Survey highlights lack of understanding around proposed definition changes
More than four out of five intermediaries are not aware of next year's changes to critical illness (CI) definitions, despite extensive media coverage.
In research carried out by the Exchange on behalf of Royal Liver, it was revealed that 81% of IFAs are oblivious to the Association of British Insurers' (ABI) updated CI statement, which has to be adopted by April 2007.
Another 87.5% of the 500 respondents also admitted they do not even understand the proposed amendments, including the addition of future-proofing.
Industry experts believe the lack of alignment between insurers and advisers is partly to blame for the confusion.
Commenting on the findings, Peter Chadborn, principal of IFA firm CBK, said: "I am not surprised that most IFAs don't know that the ABI has changed this rule. Even though there has been plenty of media coverage, it hasn't been enough. I think the problem is that life offices and advisers don't have enough understanding about each other. But this is more of an observation than criticism."
Chadborn added: "Something has to be changed. Nine in 10 advisers do not know anything about the new definitions – the industry needs to understand why that is."
Agreeing with Chadborn, Mark Davies, technical manager at Royal Liver, said: "This research showed that there is a need to raise awareness of the forthcoming changes. This should be done by the ABI, as well as product providers and leading financial publications. This would ensure that financial advisers have the support they need to offer the best information and advice to their clients, as well as helping IFAs to treat customers fairly."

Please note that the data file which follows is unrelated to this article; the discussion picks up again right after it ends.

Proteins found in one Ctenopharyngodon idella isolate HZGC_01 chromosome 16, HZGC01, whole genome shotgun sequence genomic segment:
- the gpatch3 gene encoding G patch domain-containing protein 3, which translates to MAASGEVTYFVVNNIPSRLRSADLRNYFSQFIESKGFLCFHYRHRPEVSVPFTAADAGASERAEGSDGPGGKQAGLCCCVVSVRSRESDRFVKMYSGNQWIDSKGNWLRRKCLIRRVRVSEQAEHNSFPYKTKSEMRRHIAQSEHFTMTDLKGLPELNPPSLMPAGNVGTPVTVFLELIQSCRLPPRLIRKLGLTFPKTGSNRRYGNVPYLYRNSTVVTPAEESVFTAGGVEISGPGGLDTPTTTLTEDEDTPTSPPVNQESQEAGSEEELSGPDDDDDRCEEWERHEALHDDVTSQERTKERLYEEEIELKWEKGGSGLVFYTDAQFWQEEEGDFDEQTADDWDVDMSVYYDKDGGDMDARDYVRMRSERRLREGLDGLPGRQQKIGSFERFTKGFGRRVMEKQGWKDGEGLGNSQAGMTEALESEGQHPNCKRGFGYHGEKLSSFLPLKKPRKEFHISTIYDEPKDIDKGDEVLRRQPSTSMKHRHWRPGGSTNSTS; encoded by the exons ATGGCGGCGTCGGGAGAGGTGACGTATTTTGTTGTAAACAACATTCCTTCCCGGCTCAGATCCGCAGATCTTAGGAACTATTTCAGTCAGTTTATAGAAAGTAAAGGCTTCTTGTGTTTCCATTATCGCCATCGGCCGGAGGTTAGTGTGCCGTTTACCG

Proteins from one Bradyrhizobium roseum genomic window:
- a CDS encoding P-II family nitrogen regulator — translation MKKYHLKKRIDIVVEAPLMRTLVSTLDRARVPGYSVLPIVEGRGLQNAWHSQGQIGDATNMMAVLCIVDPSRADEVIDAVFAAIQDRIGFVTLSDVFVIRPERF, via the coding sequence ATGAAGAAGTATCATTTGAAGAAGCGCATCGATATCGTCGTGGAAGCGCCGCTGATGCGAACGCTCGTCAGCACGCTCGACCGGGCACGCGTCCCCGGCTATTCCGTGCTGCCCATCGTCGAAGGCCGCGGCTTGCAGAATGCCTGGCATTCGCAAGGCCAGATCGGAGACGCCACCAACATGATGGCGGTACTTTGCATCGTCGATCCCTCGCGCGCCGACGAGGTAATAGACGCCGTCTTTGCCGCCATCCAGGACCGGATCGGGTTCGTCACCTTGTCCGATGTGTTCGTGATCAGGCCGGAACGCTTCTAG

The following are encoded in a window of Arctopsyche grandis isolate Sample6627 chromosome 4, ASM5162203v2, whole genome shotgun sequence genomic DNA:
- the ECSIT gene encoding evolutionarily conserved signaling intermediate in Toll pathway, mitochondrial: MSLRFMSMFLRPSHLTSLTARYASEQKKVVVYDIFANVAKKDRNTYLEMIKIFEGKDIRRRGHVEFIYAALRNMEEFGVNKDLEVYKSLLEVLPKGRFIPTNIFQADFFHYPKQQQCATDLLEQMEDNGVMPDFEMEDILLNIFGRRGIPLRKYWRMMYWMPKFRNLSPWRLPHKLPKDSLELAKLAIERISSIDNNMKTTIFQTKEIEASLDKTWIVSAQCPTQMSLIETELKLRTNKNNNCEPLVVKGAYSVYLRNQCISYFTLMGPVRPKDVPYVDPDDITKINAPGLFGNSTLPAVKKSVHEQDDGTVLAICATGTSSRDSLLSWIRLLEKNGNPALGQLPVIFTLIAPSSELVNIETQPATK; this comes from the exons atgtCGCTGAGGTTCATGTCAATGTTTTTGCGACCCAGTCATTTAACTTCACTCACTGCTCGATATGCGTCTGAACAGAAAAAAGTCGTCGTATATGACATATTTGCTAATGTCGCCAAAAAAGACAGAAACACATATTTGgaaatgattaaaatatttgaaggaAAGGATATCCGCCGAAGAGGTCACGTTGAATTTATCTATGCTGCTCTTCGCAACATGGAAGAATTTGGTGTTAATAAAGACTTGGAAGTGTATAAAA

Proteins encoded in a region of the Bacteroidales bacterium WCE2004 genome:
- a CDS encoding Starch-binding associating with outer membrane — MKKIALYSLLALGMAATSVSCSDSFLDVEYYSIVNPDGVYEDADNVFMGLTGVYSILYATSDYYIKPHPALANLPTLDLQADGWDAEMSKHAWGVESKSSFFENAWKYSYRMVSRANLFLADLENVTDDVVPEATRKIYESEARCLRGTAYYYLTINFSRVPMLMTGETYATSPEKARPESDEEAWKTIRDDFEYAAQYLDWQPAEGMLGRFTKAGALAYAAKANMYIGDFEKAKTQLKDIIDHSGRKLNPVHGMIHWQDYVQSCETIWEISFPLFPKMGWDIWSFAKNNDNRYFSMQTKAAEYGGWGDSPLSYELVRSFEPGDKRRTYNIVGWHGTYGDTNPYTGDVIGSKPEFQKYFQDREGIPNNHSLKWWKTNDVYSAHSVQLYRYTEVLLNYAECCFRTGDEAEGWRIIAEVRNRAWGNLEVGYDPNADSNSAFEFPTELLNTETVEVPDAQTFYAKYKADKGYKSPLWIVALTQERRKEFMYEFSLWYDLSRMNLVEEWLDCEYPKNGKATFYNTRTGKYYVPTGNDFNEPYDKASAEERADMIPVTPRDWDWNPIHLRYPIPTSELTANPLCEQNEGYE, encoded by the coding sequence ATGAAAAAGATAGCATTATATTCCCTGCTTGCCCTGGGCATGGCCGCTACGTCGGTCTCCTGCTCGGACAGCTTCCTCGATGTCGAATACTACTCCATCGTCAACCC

ABI spokesman Jonathan French said: "The new statement is designed to make CI insurance clearer to consumers, which is as important to advisers as it is to providers. The Association of IFAs (AIFA) played a full part in the consultation process, as did several individual adviser firms.
"The widespread media coverage that this initiative received, together with the information in the statement itself, means that financial advisers should be well informed about this issue. If advisers are in any doubt about the practical implications of the new statement, they should contact either AIFA or the ABI."
The study also found that only 11.5% thought the changes would improve CI cover.
To read an overview of the main changes click on the yellow link below http://www.abi.org.uk/Members/circulars/viewAttachment.asp?EID=13545&DID=12916
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